The Abominable Iron Sloth prepares to lay waste to the inhabitants of Chico
Over the course of a year, The Abominable Iron Sloth has gone from a simple name to a concept—a giant armor-clad goliath with a thirst for human blood, with the music providing a perfect, ugly soundtrack.
But Justin Godfrey, the mastermind behind The Sloth, is quick to point out that he doesn’t take things too seriously, even if he’s singing about drinking the blood from the skulls of dead men. Adding to the concept, Godfrey also created “The Iron Sloth” by extending the rear end of a 1986 Toyota Camry and transforming it into a miniature black hearse complete with goat horns adorning the hood.
Although his appearance may fit the angry-metal-dude stereotype—tattoos, shaggy mop of curls, black jeans and a black-hooded sweatshirt with “666” scrawled on the front—Godfrey is actually a mild-mannered gent.
Watching him perform might throw you off as well. In fact, Godfrey’s guttural screams and sludgy guitar muck have instilled genuine fear in those who have watched The Abominable Iron Sloth’s performances.
“It’s kind of funny, because some people are so scared of me—people I’ve never met before,” said Godfrey, taking a swig from his pint of Guinness at a local tavern. “I mean, I could see how because they see me play a show and scream for 20 minutes and dance around like an idiot with a guitar.”
Having played primarily as a two-piece with Oddman drummer and Ghostride guitarist Cayle Hunter, Godfrey is currently writing new material with former members of Sacramento’s Will Haven (and currently of Ghostride).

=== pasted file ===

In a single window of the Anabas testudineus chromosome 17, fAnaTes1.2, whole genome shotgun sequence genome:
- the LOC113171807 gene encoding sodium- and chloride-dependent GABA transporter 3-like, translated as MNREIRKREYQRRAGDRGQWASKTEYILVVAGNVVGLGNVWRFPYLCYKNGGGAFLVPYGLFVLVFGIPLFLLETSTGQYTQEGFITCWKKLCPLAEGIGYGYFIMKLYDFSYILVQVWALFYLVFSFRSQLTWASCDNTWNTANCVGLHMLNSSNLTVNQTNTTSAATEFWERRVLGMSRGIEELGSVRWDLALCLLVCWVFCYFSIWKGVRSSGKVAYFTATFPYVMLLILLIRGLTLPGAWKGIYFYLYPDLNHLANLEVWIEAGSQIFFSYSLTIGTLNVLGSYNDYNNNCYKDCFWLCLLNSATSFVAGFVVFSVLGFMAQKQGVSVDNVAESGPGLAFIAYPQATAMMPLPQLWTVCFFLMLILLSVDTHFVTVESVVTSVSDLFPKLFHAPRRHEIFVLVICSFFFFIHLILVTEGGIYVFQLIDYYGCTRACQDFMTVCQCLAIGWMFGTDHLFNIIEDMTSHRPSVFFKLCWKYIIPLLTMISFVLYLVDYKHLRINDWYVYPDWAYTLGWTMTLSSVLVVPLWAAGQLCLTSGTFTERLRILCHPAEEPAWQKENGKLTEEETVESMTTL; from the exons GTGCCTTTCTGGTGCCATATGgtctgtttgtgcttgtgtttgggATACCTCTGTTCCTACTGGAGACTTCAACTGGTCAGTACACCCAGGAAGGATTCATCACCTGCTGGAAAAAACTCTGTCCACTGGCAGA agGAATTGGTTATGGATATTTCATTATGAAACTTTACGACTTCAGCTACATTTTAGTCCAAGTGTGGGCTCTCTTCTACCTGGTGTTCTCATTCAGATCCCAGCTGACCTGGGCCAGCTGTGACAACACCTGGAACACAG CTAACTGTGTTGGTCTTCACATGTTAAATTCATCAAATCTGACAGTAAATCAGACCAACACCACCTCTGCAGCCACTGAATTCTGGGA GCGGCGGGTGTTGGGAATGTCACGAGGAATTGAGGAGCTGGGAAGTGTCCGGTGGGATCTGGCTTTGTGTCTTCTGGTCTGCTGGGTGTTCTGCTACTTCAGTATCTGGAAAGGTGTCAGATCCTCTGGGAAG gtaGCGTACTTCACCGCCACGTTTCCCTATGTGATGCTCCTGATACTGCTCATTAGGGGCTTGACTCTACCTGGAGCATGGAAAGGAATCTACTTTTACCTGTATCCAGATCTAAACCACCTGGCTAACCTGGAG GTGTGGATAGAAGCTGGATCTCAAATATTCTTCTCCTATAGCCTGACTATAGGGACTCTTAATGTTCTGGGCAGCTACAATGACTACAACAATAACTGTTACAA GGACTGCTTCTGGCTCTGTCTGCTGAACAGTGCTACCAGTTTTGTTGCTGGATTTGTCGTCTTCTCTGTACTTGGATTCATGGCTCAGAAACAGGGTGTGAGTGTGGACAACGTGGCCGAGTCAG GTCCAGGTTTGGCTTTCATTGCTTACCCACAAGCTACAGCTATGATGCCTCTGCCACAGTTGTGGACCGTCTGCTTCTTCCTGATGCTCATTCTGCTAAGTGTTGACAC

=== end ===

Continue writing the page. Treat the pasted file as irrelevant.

Ironically, it was Will Haven and similar bands like Yob out of Eugene that made an impression on Godfrey during his time touring with Chico hardcore legends Oddman.
“We see these guys, and they were just dirty and looked like they didn’t give a fuck,” he recalls. “They got up there and set up their Orange stacks and started playing and they were sludgy, like a slow, heavy Black Sabbath.”
After Oddman disbanded, Godfrey tried his hand at songwriting and entered the studio in early 2004 with Hunter and a handful of bassists, including The Reverend Shelby Cobra and Deerpen’s Bill Parnell. The group recorded a five-song demo for about $500 and finished most of the songs in one take.
“It took us longer to set the stuff up than to record,” Godfrey jokes.
Songs like “I’d Rather Die than Fly” and “The Family That Slays Together Stays Together” plod forth with the cadence of a giant mythological behemoth. Locals began to take notice.
A link to Godfrey’s MySpace account was placed on theprp.com, a Web site devoted to all things metal, and the songs began receiving hundreds of plays a day. Word of The Abominable Iron Sloth spread beyond Chico.
Currently Godfrey said the new lineup (Mike Martin on bass, Mitch Wheeler on drums and Jeff Irwin and Hunter on guitar) is working on new material and should start recording in June on Distruktor Records. New songs like “A Hot Pink Shell of My Former Self” and “Parasite Hilton—And Other Flaws Inherent to Wealth” look to keep with the sarcastic Sloth style.
Godfrey admits that his style of music isn’t for everyone but said he looks forward to making an impression on the road this summer.
“Obviously a lot of people aren’t going to like it,” Godfrey said. “But as long as they remember it, that’s good enough for me.”